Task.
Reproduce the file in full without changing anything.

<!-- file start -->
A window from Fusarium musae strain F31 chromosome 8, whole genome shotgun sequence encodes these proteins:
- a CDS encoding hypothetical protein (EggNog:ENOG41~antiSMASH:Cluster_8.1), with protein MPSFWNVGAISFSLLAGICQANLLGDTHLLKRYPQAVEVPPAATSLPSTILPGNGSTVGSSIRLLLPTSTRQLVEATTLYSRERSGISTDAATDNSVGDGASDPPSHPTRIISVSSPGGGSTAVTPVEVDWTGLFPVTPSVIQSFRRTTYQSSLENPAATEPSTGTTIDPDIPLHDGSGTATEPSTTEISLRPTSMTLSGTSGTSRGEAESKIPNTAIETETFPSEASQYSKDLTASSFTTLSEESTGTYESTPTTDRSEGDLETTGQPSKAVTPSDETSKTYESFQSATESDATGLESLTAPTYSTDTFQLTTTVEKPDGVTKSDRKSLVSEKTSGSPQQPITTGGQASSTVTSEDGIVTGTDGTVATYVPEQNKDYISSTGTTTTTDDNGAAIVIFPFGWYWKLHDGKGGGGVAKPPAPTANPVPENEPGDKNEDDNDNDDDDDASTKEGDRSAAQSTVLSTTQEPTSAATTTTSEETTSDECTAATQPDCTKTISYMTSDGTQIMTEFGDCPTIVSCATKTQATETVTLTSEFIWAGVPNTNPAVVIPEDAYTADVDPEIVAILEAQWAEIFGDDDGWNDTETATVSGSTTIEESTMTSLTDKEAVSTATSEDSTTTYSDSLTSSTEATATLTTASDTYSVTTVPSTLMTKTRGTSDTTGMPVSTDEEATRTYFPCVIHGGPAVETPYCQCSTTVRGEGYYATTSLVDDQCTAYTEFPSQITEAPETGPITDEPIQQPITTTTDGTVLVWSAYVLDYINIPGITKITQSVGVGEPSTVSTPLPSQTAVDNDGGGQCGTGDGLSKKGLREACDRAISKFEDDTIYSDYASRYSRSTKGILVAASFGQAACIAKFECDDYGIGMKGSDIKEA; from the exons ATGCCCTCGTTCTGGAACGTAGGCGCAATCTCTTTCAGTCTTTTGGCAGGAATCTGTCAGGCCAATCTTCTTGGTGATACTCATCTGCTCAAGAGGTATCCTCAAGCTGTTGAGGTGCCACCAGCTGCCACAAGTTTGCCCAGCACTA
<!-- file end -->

A window from Fusarium musae strain F31 chromosome 8, whole genome shotgun sequence encodes these proteins:
- a CDS encoding hypothetical protein (EggNog:ENOG41~antiSMASH:Cluster_8.1), with protein MPSFWNVGAISFSLLAGICQANLLGDTHLLKRYPQAVEVPPAATSLPSTILPGNGSTVGSSIRLLLPTSTRQLVEATTLYSRERSGISTDAATDNSVGDGASDPPSHPTRIISVSSPGGGSTAVTPVEVDWTGLFPVTPSVIQSFRRTTYQSSLENPAATEPSTGTTIDPDIPLHDGSGTATEPSTTEISLRPTSMTLSGTSGTSRGEAESKIPNTAIETETFPSEASQYSKDLTASSFTTLSEESTGTYESTPTTDRSEGDLETTGQPSKAVTPSDETSKTYESFQSATESDATGLESLTAPTYSTDTFQLTTTVEKPDGVTKSDRKSLVSEKTSGSPQQPITTGGQASSTVTSEDGIVTGTDGTVATYVPEQNKDYISSTGTTTTTDDNGAAIVIFPFGWYWKLHDGKGGGGVAKPPAPTANPVPENEPGDKNEDDNDNDDDDDASTKEGDRSAAQSTVLSTTQEPTSAATTTTSEETTSDECTAATQPDCTKTISYMTSDGTQIMTEFGDCPTIVSCATKTQATETVTLTSEFIWAGVPNTNPAVVIPEDAYTADVDPEIVAILEAQWAEIFGDDDGWNDTETATVSGSTTIEESTMTSLTDKEAVSTATSEDSTTTYSDSLTSSTEATATLTTASDTYSVTTVPSTLMTKTRGTSDTTGMPVSTDEEATRTYFPCVIHGGPAVETPYCQCSTTVRGEGYYATTSLVDDQCTAYTEFPSQITEAPETGPITDEPIQQPITTTTDGTVLVWSAYVLDYINIPGITKITQSVGVGEPSTVSTPLPSQTAVDNDGGGQCGTGDGLSKKGLREACDRAISKFEDDTIYSDYASRYSRSTKGILVAASFGQAACIAKFECDDYGIGMKGSDIKEA; from the exons ATGCCCTCGTTCTGGAACGTAGGCGCAATCTCTTTCAGTCTTTTGGCAGGAATCTGTCAGGCCAATCTTCTTGGTGATACTCATCTGCTCAAGAGGTATCCTCAAGCTGTTGAGGTGCCACCAGCTGCCACAAGTTTGCCCAGCACTA